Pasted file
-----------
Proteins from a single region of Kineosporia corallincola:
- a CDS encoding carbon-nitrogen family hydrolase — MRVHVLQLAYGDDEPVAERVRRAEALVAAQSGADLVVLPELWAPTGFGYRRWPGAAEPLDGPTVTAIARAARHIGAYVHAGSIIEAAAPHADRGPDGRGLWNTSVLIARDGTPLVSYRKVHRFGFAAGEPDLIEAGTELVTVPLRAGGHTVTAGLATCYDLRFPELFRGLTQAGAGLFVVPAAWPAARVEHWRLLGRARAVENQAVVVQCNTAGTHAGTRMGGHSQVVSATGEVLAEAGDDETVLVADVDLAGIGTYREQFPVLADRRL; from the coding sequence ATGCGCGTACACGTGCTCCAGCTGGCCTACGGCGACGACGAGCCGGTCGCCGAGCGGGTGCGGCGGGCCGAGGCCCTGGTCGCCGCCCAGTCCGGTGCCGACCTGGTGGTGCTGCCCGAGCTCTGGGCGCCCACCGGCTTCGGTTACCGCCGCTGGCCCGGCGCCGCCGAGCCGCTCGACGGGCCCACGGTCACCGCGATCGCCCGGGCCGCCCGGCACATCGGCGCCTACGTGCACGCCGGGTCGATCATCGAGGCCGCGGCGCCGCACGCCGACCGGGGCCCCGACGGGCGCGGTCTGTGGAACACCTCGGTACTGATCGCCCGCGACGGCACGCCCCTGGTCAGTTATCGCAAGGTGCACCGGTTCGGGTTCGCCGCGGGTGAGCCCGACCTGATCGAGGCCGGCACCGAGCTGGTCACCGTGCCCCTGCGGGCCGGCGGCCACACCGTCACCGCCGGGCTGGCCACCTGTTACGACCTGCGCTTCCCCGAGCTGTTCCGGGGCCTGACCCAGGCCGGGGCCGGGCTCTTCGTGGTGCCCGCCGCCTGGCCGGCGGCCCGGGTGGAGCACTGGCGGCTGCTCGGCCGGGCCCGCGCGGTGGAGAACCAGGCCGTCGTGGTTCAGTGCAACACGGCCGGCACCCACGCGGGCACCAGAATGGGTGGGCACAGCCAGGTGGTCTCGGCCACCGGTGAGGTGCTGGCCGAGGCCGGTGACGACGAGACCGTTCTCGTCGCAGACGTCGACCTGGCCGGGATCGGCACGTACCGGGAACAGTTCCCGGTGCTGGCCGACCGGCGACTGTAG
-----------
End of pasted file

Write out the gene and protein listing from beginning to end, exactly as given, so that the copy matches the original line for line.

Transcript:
Proteins from a single region of Kineosporia corallincola:
- a CDS encoding carbon-nitrogen family hydrolase — MRVHVLQLAYGDDEPVAERVRRAEALVAAQSGADLVVLPELWAPTGFGYRRWPGAAEPLDGPTVTAIARAARHIGAYVHAGSIIEAAAPHADRGPDGRGLWNTSVLIARDGTPLVSYRKVHRFGFAAGEPDLIEAGTELVTVPLRAGGHTVTAGLATCYDLRFPELFRGLTQAGAGLFVVPAAWPAARVEHWRLLGRARAVENQAVVVQCNTAGTHAGTRMGGHSQVVSATGEVLAEAGDDETVLVADVDLAGIGTYREQFPVLADRRL; from the coding sequence ATGCGCGTACACGTGCTCCAGCTGGCCTACGGCGACGACGAGCCGGTCGCCGAGCGGGTGCGGCGGGCCGAGGCCCTGGTCGCCGCCCAGTCCGGTGCCGACCTGGTGGTGCTGCCCGAGCTCTGGGCGCCCACCGGCTTCGGTTACCGCCGCTGGCCCGGCGCCGCCGAGCCGCTCGACGGGCCCACGGTCACCGCGATCGCCCGGGCCGCCCGGCACATCGGCGCCTACGTGCACGCCGGGTCGATCATCGAGGCCGCGGCGCCGCACGCCGACCGGGGCCCCGACGGGCGCGGTCTGTGGAACACCTCGGTACTGATCGCCCGCGACGGCACGCCCCTGGTCAGTTATCGCAAGGTGCACCGGTTCGGGTTCGCCGCGGGTGAGCCCGACCTGATCGAGGCCGGCACCGAGCTGGTCACCGTGCCCCTGCGGGCCGGCGGCCACACCGTCACCGCCGGGCTGGCCACCTGTTACGACCTGCGCTTCCCCGAGCTGTTCCGGGGCCTGACCCAGGCCGGGGCCGGGCTCTTCGTGGTGCCCGCCGCCTGGCCGGCGGCCCGGGTGGAGCACTGGCGGCTGCTCGGCCGGGCCCGCGCGGTGGAGAACCAGGCCGTCGTGGTTCAGTGCAACACGGCCGGCACCCACGCGGGCACCAGAATGGGTGGGCACAGCCAGGTGGTCTCGGCCACCGGTGAGGTGCTGGCCGAGGCCGGTGACGACGAGACCGTTCTCGTCGCAGACGTCGACCTGGCCGGGATCGGCACGTACCGGGAACAGTTCCCGGTGCTGGCCGACCGGCGACTGTAG